Did the U.S. President Ever Actually Have a ‘Big Red Phone’ Connected Directly to Moscow?
It is a staple of many a Cold War thriller: as bomber aircraft scramble in the air, missile silo doors slide open and the superpowers hurtle towards all-out nuclear war, the U.S. President reaches for an object of last resort: the bright red telephone receiver on his desk. At the other end, the Soviet Premier in Moscow – and, perhaps, a final chance to pull the world back from the brink of Armageddon. But how realistic is this scenario? Could the President ever actually just pick up a dedicated phone and speak directly to the Kremlin?
Well, yes, sort of, though not quite as commonly depicted.
The need for a direct communications link between the U.S. and U.S.S.R was recognized very early in the Cold War, and was championed by voices as diverse as Harvard Professor and defence advisor Thomas Schelling; Gerard C. Smith, head of the State Department Policy Planning Staff; the Soviet Government itself in 1958; and Parade Magazine editor Jessica Gorkin, who on numerous occasions badgered Richard Nixon, John F. Kennedy, and even Soviet Premier Nikita Khrushchev on the subject. However, various factions within the government and the military opposed the creation of a hotline on the grounds that it fostered too much cooperation and understanding with America’s sworn enemy. This sentiment was perhaps most clearly expressed by the 1964 Republican election platform, which compared the creation of the hotline to Britain’s policy of appeasement towards Adolf Hitler in the late 1930s:
“This Administration has sought accommodations with Communism without adequate safeguards and compensating gains for freedom. It has alienated proven allies by opening a “hot line” first with a sworn enemy rather than with a proven friend, and in general pursued a risky path such as began at Munich a quarter century ago.”
In the end, it was the Cuban Missile Crisis of 1962 that would dramatically illustrate the urgent need for a direct communications link between the two governments. Lasting from the 16th to the 29th of October, the crisis was sparked by the discovery that the Soviets had deployed medium-range nuclear ballistic missiles in Cuba, from where they could be launched against the mainland United States. U.S. President John F. Kennedy immediately ordered a naval blockade of the island, and the world tottered on the brink of nuclear war. In fact, if not for one Soviet man aboard one of their submarines, which we cover on our video “The Man Who Literally Saved the World”, it would have devolved to the point of no return.
During the crisis, diplomatic communications between the two countries relied on commercial telegram services and were painfully slow, with it taking up to 12 hours to receive, decode, interpret, and reply to a single message. So primitive was this system that Anatoly Dobrynin, the Soviet ambassador to the United States, relied on a bicycle courier to carry his urgent messages to Moscow from the Soviet embassy to the closest Western Union office. This slow speed of communication contributed to the escalation in tensions, as in one case when Washington finished preparing a reply to one Soviet message only for another, more aggressive message to arrive. The situation got so bad that on October 27, Soviet Premier Nikita Khrushchev decided to broadcast his reply via Radio Moscow rather than wait for it to pass through diplomatic channels. But finally, after two tense weeks, the Soviets agreed to withdraw their missiles from Cuba in exchange for the US removing its own missiles from Turkey.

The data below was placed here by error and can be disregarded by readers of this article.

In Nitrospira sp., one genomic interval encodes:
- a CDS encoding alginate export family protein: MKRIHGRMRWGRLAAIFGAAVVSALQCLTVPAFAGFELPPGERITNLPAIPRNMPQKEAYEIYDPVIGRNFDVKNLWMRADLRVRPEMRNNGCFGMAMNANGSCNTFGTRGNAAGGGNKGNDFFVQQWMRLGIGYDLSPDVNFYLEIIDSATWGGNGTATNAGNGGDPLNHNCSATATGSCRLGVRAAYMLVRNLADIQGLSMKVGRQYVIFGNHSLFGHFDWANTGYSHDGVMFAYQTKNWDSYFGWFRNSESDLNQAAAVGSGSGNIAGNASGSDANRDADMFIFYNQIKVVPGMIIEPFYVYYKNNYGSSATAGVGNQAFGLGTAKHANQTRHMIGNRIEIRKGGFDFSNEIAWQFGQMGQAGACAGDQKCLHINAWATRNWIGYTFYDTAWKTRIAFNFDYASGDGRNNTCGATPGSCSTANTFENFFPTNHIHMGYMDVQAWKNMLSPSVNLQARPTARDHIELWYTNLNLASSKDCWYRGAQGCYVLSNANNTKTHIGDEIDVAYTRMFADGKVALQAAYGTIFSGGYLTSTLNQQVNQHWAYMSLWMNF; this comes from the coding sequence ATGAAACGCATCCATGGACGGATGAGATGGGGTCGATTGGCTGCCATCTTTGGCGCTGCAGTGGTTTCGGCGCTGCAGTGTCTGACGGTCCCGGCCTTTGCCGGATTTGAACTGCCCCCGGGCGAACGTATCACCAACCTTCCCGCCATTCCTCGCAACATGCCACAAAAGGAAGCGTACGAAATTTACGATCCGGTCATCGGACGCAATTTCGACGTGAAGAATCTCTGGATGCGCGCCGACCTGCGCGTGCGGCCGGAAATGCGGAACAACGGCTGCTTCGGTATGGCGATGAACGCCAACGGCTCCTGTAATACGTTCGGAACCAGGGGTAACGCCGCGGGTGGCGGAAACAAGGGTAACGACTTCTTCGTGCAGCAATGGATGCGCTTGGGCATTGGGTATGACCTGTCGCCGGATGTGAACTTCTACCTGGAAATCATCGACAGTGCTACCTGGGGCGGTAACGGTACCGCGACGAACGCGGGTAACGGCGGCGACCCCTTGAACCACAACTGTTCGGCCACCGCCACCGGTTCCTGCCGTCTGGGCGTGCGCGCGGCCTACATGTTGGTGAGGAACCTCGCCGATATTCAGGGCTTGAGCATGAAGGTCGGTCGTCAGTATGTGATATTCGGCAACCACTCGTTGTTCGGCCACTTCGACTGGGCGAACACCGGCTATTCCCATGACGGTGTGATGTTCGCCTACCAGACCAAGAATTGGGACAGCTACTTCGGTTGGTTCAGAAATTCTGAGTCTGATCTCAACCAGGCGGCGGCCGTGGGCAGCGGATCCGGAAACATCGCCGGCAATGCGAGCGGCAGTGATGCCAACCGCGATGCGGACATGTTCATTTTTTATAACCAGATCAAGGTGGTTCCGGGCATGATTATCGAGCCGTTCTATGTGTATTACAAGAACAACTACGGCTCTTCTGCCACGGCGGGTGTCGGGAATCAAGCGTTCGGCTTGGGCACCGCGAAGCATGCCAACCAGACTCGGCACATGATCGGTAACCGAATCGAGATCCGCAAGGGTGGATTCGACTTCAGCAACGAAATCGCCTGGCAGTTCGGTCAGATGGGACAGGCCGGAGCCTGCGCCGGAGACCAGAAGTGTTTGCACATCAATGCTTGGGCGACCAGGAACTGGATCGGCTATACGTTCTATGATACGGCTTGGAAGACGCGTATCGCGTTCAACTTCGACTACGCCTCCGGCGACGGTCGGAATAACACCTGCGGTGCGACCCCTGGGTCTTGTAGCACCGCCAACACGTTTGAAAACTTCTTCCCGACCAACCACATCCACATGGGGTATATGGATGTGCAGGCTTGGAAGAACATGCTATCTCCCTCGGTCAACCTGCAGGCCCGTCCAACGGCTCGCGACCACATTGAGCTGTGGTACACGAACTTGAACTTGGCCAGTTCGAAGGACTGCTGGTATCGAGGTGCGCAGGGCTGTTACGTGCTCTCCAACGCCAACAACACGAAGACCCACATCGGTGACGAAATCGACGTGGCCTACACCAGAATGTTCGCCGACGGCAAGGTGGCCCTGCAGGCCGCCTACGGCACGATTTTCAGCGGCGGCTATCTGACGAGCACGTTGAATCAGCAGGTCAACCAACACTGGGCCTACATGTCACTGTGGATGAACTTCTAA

Wishing to avoid a repeat of the Cuban Missile Crisis, the United States and Soviet Union drew up the “Memorandum of Understanding Regarding the Establishment of a Direct Communications Line,” which was signed on June 20, 1963, in Geneva, Switzerland. The hotline, officially known as the “Washington-Moscow Direct Communications Link,” officially commenced operation in August of that year. But unlike its popular depiction in countless books and films, the Washington-Moscow hotline was never a red phone on the President’s desk. In fact, the system was based not at the White House but across the Potomac at the Pentagon and initially consisted not of a telephone but four text-based Teletype machines. Text communication was considered easier to encrypt and less vulnerable to misinterpretation than spoken words, and to further reduce the risk of miscommunication messages were sent in English from Washington and in Russian with Moscow, with translation taking place at the receiving end so that nuance would be preserved. Messages were encrypted using the Norwegian-built Electronic Teleprinter Cryptographic Regenerative Repeater Mixer II or ETCRRM II, which used an unbreakable one-time pad system wherein a different cipher key was used for every message. The paper tapes containing the cipher keys were dispatched to each country’s embassies via the diplomatic bag. The system took advantage of a recent development in telecommunications technology: TAT-1, the first transatlantic telephone cable, which had been laid in 1956. TAT-1 carried messages from Washington to London, from where they were routed through Copenhagen, Stockholm, and Helsinki and finally to Moscow. For added redundancy, a secondary radio-based network was also established which relayed messages between Washington and Moscow via Tangier in Morocco.